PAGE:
In one notorious case, Binyam Mohamed, a UK resident, was abused or tortured by intelligence officials in both Pakistan and Morocco during 2002. After his interrogation by Pakistani agents, Mohamed was interviewed by an MI5 officer. MI5 also allegedly supplied information to the CIA, which was then handed to Moroccan agents and used as the basis for their interrogations of Mohamed under conditions of torture.

In 2009, President Obama put an end to the CIA's use of waterboarding and other extreme interrogation techniques, citing the damage they had caused to the US's reputation and moral authority in the fight against al-Qaeda.

He also declared that the only interrogation techniques now allowed were those contained in the US Army Field Manual (AFM).

This represented a major change, though critics point out that the AFM still permits techniques such as prolonged isolation, sensory deprivation and sleep deprivation.

Obama also set up the High-Value Detainee Interrogation Group, which emphasises conventional techniques, such as building rapport with the suspect as a means of extracting information. And for a serving political leader he has been unusually frank, saying in August: "We tortured some folks." This week he repeated that some of the CIA interrogation methods "constituted torture in my mind".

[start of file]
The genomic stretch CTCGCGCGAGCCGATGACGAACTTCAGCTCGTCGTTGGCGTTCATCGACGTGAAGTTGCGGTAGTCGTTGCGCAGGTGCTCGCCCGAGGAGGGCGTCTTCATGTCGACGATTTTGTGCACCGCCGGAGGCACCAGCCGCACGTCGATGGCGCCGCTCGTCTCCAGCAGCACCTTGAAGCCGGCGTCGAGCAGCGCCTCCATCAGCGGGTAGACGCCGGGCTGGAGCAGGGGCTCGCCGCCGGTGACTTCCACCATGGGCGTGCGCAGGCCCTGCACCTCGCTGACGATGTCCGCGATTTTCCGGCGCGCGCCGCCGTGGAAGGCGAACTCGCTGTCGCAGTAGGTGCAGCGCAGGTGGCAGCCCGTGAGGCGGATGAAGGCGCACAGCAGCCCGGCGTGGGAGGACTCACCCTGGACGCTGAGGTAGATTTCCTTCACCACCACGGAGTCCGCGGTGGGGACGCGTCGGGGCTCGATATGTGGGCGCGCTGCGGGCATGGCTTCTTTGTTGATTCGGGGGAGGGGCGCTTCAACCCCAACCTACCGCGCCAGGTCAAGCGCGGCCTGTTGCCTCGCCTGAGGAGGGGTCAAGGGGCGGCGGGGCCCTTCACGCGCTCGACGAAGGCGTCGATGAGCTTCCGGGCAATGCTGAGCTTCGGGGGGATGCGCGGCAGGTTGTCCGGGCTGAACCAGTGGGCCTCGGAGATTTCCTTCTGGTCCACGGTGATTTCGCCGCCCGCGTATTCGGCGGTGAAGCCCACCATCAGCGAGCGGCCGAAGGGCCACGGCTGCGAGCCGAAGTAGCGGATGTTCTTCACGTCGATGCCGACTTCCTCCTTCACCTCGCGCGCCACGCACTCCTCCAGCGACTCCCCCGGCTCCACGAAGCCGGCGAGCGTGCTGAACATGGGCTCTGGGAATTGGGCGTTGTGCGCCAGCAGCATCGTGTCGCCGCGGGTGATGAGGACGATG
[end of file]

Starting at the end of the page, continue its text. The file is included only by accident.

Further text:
FBI officials have long been critical of the CIA's brutal approach to interrogation. They argue passionately that their non-coercive interrogation techniques are effective in extracting information from detainees.

The British police take a similar approach, but they have been more willing to admit that some hardened criminals and terrorist suspects may simply refuse to talk.

As Peter Clarke, a former head of counterterrorism at the London Metropolitan Police, put it in 2008: "The vast majority of terrorist suspects maintain their right to silenceā€¦ the walls of Paddington Green police station rarely reverberate with outpourings of guilt and contrition."

So despite the obsessive efforts of the Bush administration to force detainees to reveal information, the US and the UK may now be operating in a context where a significant number of terrorist suspects do not talk and are allowed to remain silent.